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Front. Oncol. | doi: 10.3389/fonc.2019.01051

Revising incidence and mortality of lung cancer in Central-Europe: An epidemiology overview from Hungary

Krisztina Bogos1, Zoltán Kiss2*, Gabriella Galffy1, Lilla Tamasi3, Gyula Ostoros1, Veronika Muller3, Laszlo Urban4, Nora Bittner5, Veronika Sarosi6, Aladar Vastag2, Zsofia Nagy-Erdei2, Zoltan Polanyi2, Zoltan Voko7,  Krisztian Horvath7, Balazs Nagy7,  Gyorgy Rokszin8,  Zsolt Abonyi-Tóth8, 9 and  Judit Moldvay1
  • 1National Koranyi Institute of TB and Pulmonology (Hungary), Hungary
  • 2MSD Pharma Hungary, Hungary
  • 3Semmelweis University, Hungary
  • 4Mátra Medical Institute University of Debrecen Medical and Health Education Hospital, Hungary
  • 5University of Debrecen, Hungary
  • 6University of Pécs, Hungary
  • 7Eötvös Loránd University, Hungary
  • 8RxTarget Ltd, Hungary
  • 9University of Veterinary Medicine Budapest, Hungary

Objective: While Hungary is often reported to have the highest incidence and mortality rates of lung cancer, until 2018 no nationwide epidemiology study was conducted to confirm these figures. The objective of this study was to estimate the occurrence of lung cancer in Hungary based on a retrospective review of the National Health Insurance Fund (NHIF) database.
Methods: Our retrospective, longitudinal study included patients aged ≥20 years who were diagnosed with lung cancer (ICD-10 C34) between 1 Jan 2011 and 31 Dec 2016. Age-standardized incidence and mortality rates were calculated using both the 1976 and 2013 European Standard Populations (ESP).
Results: Between 2011 and 2016, 6,996 to 7,158 new lung cancer cases were recorded in the NHIF database annually, and 6,045 to 6,465 all-cause deaths occurred per year. Age-adjusted incidence rates were 115.7–101.6/100,000 person-years among men (ESP 1976: 84.7–72. 6), showing a mean annual change of -2.26% (p=0.008). Incidence rates among females increased from 48.3 to 50.3/100,000 person-years (ESP 1976: 36.9–38.0) (mean annual change of 1.23%; p=0.028). Age-standardized mortality rates varied between 103.8 and 97.2/100,000 person-years (ESP 1976: 72.8–69.7) in men and between 38.3 and 42.7/100,000 person-years (ESP 1976: 27.8–29.3) in women.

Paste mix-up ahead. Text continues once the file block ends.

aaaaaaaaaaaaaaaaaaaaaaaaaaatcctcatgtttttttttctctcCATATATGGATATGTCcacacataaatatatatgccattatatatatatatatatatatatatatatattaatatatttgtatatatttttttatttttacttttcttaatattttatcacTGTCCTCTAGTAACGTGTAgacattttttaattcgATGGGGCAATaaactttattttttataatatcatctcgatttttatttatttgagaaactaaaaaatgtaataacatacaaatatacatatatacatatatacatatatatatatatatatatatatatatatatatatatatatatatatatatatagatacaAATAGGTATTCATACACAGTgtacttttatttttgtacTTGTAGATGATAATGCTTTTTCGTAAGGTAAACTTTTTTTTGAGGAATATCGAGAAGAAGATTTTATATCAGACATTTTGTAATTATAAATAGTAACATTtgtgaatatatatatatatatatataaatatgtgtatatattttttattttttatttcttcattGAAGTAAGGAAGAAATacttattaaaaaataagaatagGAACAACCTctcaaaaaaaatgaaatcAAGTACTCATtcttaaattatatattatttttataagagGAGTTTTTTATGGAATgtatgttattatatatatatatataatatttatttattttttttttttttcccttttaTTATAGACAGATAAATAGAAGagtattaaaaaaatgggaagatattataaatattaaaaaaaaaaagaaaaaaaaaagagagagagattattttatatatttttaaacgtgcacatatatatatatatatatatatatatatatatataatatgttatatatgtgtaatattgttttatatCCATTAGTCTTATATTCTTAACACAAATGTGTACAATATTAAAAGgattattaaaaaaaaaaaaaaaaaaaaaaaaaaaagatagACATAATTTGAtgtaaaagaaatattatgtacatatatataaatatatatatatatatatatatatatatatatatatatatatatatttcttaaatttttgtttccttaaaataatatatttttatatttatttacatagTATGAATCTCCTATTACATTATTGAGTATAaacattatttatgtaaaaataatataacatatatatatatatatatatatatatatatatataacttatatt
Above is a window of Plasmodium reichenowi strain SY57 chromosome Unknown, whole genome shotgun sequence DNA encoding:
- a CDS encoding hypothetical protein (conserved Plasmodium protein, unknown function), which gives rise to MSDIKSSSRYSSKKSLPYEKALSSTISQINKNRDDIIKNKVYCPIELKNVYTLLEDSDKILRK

Conclusion: Age-standardized incidence and mortality rates of lung cancer in Hungary were found to be high compared to Western-European countries, but lower than those reported by previous publications. The incidence of lung cancer decreased in men, while there was an increase in incidence and mortality among female lung cancer patients.

Keywords: lung cancer, Incidence, Mortality, Epidemiology, European Standard Population, Hungary

Received: 15 Aug 2019; Accepted: 26 Sep 2019.

Copyright: © 2019 Bogos, Kiss, Galffy, Tamasi, Ostoros, Muller, Urban, Bittner, Sarosi, Vastag, Nagy-Erdei, Polanyi, Voko, Horvath, Nagy, Rokszin, Abonyi-Tóth and Moldvay. This is an open-access article distributed under the terms of the Creative Commons Attribution License (CC BY). The use, distribution or reproduction in other forums is permitted, provided the original author(s) and the copyright owner(s) are credited and that the original publication in this journal is cited, in accordance with accepted academic practice. No use, distribution or reproduction is permitted which does not comply with these terms.

* Correspondence: Dr. Zoltán Kiss, MSD Pharma Hungary, Budapest, Hungary,